American International Group is moving a big step closer to being out of the U.S. government's hands.
The Treasury Department said Sunday it is offering $18 billion worth of AIG shares, representing more than half of its remaining $29 billion stake in the bailed-out insurer. Should there be strong demand for the offering, Treasury will sell an additional $2.7 billion of the company's stock.
AIG's ( plans to buy $5 billion worth of the shares. )
Shares of AIG were down 1.5% in midday trading Monday on the news.
The exact number of shares sold will be determined by the final offering price, which has not been set. But if shares sell for close to current values, it will reduce Treasury's stake to about 20% of the company from 53% of the shares it owns today. The pricing of the shares and the sale is expected sometime early this week.
The announcement came just weeks after Treasury's partner in the 2008 bailout, the Federal Reserve Bank of New York, sold the last of its AIG holdings. That was a $6.6 billion sale of a portfolio called Maiden Lane III, consisting of collateralized debt obligations.
With the sale, the New York Fed was able to turn an $18 billion profit for taxpayers.
The latest sale will leave Treasury just short of break-even from its bailout of AIG. The insurer received about $67.8 billion under the Troubled Asset Relief Program, and Treasury will have received back more than $61 billion through stock and asset sales with this latest offering. That means it is likely to turn a profit on its AIG bailout once it sells its remaining stake, which is worth more than $11 billion at today's stock price.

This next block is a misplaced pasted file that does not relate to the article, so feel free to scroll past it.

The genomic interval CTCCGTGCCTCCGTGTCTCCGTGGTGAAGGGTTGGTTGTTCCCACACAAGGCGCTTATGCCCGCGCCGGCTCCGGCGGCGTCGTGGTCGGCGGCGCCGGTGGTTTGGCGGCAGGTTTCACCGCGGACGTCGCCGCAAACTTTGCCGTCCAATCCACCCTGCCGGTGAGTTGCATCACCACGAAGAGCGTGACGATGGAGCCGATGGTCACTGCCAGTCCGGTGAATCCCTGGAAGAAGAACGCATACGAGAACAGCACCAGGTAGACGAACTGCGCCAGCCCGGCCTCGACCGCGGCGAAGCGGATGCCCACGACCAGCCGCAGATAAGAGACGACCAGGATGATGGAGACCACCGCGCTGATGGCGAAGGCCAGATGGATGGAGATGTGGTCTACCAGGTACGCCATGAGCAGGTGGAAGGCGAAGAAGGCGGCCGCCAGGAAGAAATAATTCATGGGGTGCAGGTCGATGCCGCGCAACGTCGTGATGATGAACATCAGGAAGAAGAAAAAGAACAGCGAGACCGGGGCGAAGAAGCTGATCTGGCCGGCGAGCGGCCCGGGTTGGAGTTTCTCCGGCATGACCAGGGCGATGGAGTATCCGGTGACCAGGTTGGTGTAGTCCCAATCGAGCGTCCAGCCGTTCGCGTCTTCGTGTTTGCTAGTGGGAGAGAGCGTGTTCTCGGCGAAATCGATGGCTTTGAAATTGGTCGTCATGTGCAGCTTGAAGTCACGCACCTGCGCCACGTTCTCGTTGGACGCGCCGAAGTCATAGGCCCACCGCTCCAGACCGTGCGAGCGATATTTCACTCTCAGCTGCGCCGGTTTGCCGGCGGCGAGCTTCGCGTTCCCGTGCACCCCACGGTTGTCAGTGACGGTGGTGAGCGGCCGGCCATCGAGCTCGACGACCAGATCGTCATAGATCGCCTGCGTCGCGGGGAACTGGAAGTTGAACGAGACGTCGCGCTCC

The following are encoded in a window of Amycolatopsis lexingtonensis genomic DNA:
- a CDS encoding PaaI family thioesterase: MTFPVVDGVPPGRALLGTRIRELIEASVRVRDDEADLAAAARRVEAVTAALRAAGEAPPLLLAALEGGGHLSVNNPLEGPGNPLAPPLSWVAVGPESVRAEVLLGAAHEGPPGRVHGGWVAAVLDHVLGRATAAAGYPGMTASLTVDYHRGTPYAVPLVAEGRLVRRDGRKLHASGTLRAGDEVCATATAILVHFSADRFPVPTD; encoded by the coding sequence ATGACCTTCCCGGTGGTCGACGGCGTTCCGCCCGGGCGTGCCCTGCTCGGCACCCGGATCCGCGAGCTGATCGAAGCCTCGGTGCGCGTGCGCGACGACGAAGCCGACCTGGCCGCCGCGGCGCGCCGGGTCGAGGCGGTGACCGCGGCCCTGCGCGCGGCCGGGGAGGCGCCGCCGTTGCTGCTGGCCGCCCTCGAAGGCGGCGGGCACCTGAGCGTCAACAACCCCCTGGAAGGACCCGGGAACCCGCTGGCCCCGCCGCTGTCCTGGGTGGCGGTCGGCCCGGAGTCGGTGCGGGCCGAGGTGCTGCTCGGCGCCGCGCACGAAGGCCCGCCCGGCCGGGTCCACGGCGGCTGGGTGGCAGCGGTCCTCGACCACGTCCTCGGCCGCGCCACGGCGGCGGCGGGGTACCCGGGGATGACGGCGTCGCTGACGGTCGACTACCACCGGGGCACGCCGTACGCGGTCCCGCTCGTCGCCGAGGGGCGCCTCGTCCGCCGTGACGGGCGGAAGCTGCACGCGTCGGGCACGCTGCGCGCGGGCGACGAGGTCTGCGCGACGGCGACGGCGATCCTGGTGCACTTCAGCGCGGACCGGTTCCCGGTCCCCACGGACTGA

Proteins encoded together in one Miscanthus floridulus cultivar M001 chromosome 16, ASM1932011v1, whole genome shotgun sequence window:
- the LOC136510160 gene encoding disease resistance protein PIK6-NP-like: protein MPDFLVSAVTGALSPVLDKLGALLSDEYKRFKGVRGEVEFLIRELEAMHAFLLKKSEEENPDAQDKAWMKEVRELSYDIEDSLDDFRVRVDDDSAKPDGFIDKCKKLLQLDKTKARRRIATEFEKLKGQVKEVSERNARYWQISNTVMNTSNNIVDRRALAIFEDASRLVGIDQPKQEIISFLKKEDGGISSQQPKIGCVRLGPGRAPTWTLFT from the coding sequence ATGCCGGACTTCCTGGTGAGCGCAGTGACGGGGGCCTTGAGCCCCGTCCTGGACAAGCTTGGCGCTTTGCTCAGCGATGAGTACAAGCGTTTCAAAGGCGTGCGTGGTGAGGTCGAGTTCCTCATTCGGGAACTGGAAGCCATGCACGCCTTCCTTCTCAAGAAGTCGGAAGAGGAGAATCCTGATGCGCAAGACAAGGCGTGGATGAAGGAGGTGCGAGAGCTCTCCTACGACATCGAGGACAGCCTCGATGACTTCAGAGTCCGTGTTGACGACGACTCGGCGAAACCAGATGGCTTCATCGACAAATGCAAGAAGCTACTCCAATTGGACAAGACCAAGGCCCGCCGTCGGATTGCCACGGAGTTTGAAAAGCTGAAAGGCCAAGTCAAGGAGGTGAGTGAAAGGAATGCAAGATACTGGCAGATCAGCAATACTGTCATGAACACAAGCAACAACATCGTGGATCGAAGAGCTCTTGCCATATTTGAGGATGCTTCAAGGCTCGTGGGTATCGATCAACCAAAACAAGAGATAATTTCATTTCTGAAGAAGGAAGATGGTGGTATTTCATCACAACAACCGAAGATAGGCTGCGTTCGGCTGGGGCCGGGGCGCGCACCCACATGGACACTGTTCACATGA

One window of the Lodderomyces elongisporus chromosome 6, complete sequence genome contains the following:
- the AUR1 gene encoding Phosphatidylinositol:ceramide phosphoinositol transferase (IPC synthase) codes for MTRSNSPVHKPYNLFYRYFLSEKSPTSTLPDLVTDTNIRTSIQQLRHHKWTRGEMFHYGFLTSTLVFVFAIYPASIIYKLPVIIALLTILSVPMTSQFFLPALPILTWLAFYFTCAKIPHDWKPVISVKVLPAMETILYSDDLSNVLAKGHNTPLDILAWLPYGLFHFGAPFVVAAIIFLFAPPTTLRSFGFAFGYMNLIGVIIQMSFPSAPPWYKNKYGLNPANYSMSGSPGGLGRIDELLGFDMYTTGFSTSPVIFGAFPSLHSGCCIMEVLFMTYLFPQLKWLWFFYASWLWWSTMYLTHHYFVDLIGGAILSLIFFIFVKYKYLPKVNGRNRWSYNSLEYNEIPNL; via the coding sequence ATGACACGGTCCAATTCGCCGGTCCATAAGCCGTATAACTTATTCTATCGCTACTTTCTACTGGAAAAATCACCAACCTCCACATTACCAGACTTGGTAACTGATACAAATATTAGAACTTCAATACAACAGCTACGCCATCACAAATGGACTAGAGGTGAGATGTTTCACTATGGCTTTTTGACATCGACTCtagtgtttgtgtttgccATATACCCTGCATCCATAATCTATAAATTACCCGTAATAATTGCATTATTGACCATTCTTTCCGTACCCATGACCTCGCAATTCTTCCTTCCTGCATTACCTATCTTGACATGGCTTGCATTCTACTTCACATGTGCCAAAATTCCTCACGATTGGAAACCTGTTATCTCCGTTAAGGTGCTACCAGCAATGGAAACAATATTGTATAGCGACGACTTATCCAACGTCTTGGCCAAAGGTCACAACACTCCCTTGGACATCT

Treasury's public offering is the latest chapter in a story that began in 2008, when the venerable insurer was crippled by the financial crisis that it helped to create through a series of risky deals and bad bets. The government swooped in and bought AIG's toxic assets.
The U.S. government initially offered AIG a lifeline of $85 billion that eventually expanded to $182 billion, including the TARP money.
The major "too-big-to-fail" banks have all repaid the money they received from TARP, either through repayments or share sales. Treasury made money on those bailouts. There were still about 400 smaller banks that between them owed TARP about $14.3 billion as of June 30, although both those figures have declined slightly since that latest reading.
Besides AIG, several companies bailed out during the financial crisis still have significant government ownership. Mortgage finance firms Fannie Mae and Freddie Mac, and bank and auto finance company Ally Financial are majority owned by Treasury. In the case of automaker General Motors (, Treasury's stake is just less than a third. )
Treasury said that it retained Citigroup (, )Deutsche Bank (, )Goldman Sachs ( and )JPMorgan Chase ( as joint global coordinators for the planned AIG offering. )